Disturb our control (gpcu ongoing)

man lookingA little while ago we had our PCC Awayday and welcomed Laurence Gamlen as our facilitator.

We looked at the challenges of each part of the parish and presented in much a similar way the we did at Deanery Synod last week. At the away day, however, I got people to dance to an ever changing tune, rather than eat different flavoured skittles, to illustrate that our community keeps changing.

Towards the end of the day, Laurence reflected and questioned whether we needed God to ‘disturb our control’.

I have reflected on that for a while … asking that ever necessary question of
‘Am I allowing God to be God here and lead me or am I trying to force things of my own ideas’.
‘Am I giving God enough space to influence my thinking … and am I listening to God or merely playing lip service?’
‘Am I trying to control this or am I letting this develop freely and organically?’
I think they are healthy questions for all in any form of ministry  to be asking and reflecting on regularly.
Very regularly.

If I am trying to control I certainly want God to come and disturb that.
While reflecting I have re-discovered this prayer attributed to Francis Drake …. I’ve blogged about it before, but it seems appropriate to remind myself again ….

Disturb us, Lord, when
We are too well pleased with ourselves,
When our dreams have come true
Because we have dreamed too little,
When we arrived safely
Because we sailed too close to the shore.

Disturb us, Lord, when
With the abundance of things we possess
We have lost our thirst
For the waters of life;
Having fallen in love with life,
We have ceased to dream of eternity
And in our efforts to build a new earth,
We have allowed our vision
Of the new Heaven to dim.

Disturb us, Lord, to dare more boldly,
To venture on wider seas
Where storms will show your mastery;
Where losing sight of land,
We shall find the stars.

We ask You to push back
The horizons of our hopes;
And to push into the future
In strength, courage, hope, and love.

Lord ….
prevent me from sailing too close to the shore ….
to push into your future with strength,
courage,
love
and hope.
Amen!

gpcu pt 6: prayer & pastry

prayer and pastryOne of the first things I started after arriving at HTGP was Prayer and Pastry on a Friday morning. I think it is really important that a community has opportunities to come together to pray.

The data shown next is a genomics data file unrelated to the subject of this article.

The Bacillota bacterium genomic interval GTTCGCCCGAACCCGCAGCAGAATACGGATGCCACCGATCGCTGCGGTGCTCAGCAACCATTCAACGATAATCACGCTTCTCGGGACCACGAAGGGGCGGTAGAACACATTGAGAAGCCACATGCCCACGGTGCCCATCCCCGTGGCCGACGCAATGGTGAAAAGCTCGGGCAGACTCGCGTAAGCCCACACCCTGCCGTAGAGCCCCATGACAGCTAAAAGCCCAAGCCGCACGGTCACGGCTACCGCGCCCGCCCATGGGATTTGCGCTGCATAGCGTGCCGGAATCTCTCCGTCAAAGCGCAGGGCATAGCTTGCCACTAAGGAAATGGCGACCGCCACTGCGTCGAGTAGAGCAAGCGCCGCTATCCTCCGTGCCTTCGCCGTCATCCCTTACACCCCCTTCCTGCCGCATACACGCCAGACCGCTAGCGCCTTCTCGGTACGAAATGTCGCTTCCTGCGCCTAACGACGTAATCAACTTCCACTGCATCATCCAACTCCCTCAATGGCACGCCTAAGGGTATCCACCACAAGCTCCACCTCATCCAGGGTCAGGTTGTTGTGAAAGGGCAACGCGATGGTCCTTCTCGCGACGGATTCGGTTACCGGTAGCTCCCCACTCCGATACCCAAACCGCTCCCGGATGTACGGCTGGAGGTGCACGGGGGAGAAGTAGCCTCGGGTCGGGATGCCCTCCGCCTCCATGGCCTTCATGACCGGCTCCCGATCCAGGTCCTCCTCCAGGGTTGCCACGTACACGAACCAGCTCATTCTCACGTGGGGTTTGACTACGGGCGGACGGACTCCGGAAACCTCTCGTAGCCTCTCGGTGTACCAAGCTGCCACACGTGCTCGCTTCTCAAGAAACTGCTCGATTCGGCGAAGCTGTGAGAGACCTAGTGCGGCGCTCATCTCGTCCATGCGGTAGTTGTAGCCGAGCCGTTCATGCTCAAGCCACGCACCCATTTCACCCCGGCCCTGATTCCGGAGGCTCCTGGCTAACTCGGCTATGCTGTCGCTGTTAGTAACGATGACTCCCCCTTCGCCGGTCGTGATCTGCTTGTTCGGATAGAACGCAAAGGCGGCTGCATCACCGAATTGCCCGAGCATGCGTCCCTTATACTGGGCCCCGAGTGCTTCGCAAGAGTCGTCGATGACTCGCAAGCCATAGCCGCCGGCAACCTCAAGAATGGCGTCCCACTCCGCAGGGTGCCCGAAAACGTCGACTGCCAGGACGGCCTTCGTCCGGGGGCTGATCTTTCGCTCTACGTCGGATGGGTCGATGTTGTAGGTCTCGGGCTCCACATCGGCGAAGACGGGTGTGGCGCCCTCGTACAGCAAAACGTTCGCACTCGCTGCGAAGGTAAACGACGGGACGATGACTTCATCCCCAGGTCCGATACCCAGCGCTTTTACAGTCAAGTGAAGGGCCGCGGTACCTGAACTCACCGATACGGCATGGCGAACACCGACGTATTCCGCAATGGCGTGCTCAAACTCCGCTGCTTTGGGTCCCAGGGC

Prayer & Pastry is an opportunity for anyone that wants to to start their day in prayer and grab a sort of breakfast before launching themselves in to the day ahead.

Sometimes we use standard morning prayer from from Common Worship, while other times we replace some of the service of morning prayer with an examen type meditation.

Being able to check in with each other before getting on with the day is always good … particularly while consuming great (not just good … but GREAT Monmouth or Has Bean coffee and a pastry of some description).

So … Friday mornings … 8am …. maybe see you sometime?

 

a collect for peace

sometimes … all we can do is pray …

C7iJxb3WkAAstW1

walking for change

12642677_947115258675954_1567955323478933877_nToday I walked around the Peninsula with Alastair, who is on placement with the East Greenwich Team Ministry prior to him training for ordination. We chatted and prayed as we walked around the new buildings.

As we embark on something new here as the church on the Peninsula, prayer walking is, to me, a necessary pre-requisite. This is how I started things in Rochester and then again in Gillingham. I don’t know why … sometimes it makes no sense … because, after all, God knows everything and knows what I will pray about …. but for some reason, i know that without prayer things do not seem to happen. With prayer things do seem to happen! Simples!

For me, today was a big encouragement. I often walk around the Peninsula as the ‘parish priest’ but walking around with a like minded person today seemed more intentional and focussed.

As I walk, I guess I am looking for people who are interested in joining me on this weird journey of trying to birth and grow a new way of being church here on the Peninsula. I am convinced there are people here who have a faith and are interested in being part of developing something new.

Please pray I may find some of those people soon.

developing prayer

out_edited-1I had an amazing day yesterday at the ‘Developing a Contemplative Prayer Life’ day, facilitated amazingly by Julie Dunstan from the London Centre for Spirituality.

Essentially, this was a day of prayer … real engaging prayer! Often I have been to ‘prayer’ days when there has been a lot of talk about prayer, a lot of sharing of the struggles of prayer, a lot of looking at the bible to see how people of the past prayed, a lot of sharing of practices that we find helpful ….. but those days and events have never particularly had a lot of prayer in them.

This day was different.
We had loads of space to pray and practice …. and I guess this was my first real experience of ‘practicing’ prayer in a space with others and then having the opportunity afterwards to chat about how it felt, and what came up and so on. I had this thought, really, of how bizarre it is that in church we practice/rehearse music, we practice/rehearse drama and we will set up tables and chairs in preparation for some event … but we don’t really give people an opportunity to practice different types of prayer. We seem to say prayer is important and tyhen expect everyone to know how to do it!

Yesterday I spent a large part of the day practising how to pray, and then talking with people about it afterwards.

Julie took us through five different types of contemplative prayer, some of which I have used in the past, and some that were totally new to me.

I really loved the format of the day. Julie started each session with a poem and then a brief outline of the type of prayer. She would then lead us through that prayer for 20/25 minutes. We were then given a further 10 mins to reflect alone on that type of prayer and how we found it and what, if anything, that God brought up. We then shared with someone else what we were thinking. This was an amazingly relaxed yet deep way of progressing through the day.

We looked at prayer using our imagination with scripture, asking ourselves the question ‘where would I put myself in this story?’ Carl Jung said ‘the imagination is the bridge between the head and the heart’. I particularly resonated with this type of prayer. Whether that is due to myself finding myself leaning to the more creative sides of things (right brained thinker and all that) i don’t know, but straight away I was aware of an amazingly powerful connection with God.